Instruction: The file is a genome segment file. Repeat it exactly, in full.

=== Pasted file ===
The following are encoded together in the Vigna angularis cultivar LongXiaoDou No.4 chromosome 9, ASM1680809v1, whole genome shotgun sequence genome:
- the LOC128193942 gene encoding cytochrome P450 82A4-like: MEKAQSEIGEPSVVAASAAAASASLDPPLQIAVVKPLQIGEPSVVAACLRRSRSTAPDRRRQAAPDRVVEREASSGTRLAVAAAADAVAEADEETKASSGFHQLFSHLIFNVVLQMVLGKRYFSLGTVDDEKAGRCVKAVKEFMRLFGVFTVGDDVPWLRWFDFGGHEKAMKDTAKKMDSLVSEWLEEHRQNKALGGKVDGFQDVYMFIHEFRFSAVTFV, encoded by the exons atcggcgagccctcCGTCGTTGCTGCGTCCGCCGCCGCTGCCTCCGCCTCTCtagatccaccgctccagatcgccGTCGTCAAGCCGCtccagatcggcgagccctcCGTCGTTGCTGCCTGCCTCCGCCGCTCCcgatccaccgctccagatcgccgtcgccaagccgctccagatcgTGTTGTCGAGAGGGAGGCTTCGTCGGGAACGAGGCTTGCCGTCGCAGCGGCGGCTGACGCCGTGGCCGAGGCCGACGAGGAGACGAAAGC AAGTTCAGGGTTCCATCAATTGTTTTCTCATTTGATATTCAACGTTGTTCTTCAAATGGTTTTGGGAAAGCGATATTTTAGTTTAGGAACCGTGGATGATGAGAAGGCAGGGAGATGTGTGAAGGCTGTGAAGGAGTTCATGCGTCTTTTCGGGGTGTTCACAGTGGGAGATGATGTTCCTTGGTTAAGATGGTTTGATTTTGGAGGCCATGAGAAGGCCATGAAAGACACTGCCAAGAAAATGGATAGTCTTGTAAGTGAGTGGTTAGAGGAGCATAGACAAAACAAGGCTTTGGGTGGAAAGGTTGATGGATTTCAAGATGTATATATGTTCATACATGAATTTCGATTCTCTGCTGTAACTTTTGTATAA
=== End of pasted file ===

The following are encoded together in the Vigna angularis cultivar LongXiaoDou No.4 chromosome 9, ASM1680809v1, whole genome shotgun sequence genome:
- the LOC128193942 gene encoding cytochrome P450 82A4-like: MEKAQSEIGEPSVVAASAAAASASLDPPLQIAVVKPLQIGEPSVVAACLRRSRSTAPDRRRQAAPDRVVEREASSGTRLAVAAAADAVAEADEETKASSGFHQLFSHLIFNVVLQMVLGKRYFSLGTVDDEKAGRCVKAVKEFMRLFGVFTVGDDVPWLRWFDFGGHEKAMKDTAKKMDSLVSEWLEEHRQNKALGGKVDGFQDVYMFIHEFRFSAVTFV, encoded by the exons atcggcgagccctcCGTCGTTGCTGCGTCCGCCGCCGCTGCCTCCGCCTCTCtagatccaccgctccagatcgccGTCGTCAAGCCGCtccagatcggcgagccctcCGTCGTTGCTGCCTGCCTCCGCCGCTCCcgatccaccgctccagatcgccgtcgccaagccgctccagatcgTGTTGTCGAGAGGGAGGCTTCGTCGGGAACGAGGCTTGCCGTCGCAGCGGCGGCTGACGCCGTGGCCGAGGCCGACGAGGAGACGAAAGC AAGTTCAGGGTTCCATCAATTGTTTTCTCATTTGATATTCAACGTTGTTCTTCAAATGGTTTTGGGAAAGCGATATTTTAGTTTAGGAACCGTGGATGATGAGAAGGCAGGGAGATGTGTGAAGGCTGTGAAGGAGTTCATGCGTCTTTTCGGGGTGTTCACAGTGGGAGATGATGTTCCTTGGTTAAGATGGTTTGATTTTGGAGGCCATGAGAAGGCCATGAAAGACACTGCCAAGAAAATGGATAGTCTTGTAAGTGAGTGGTTAGAGGAGCATAGACAAAACAAGGCTTTGGGTGGAAAGGTTGATGGATTTCAAGATGTATATATGTTCATACATGAATTTCGATTCTCTGCTGTAACTTTTGTATAA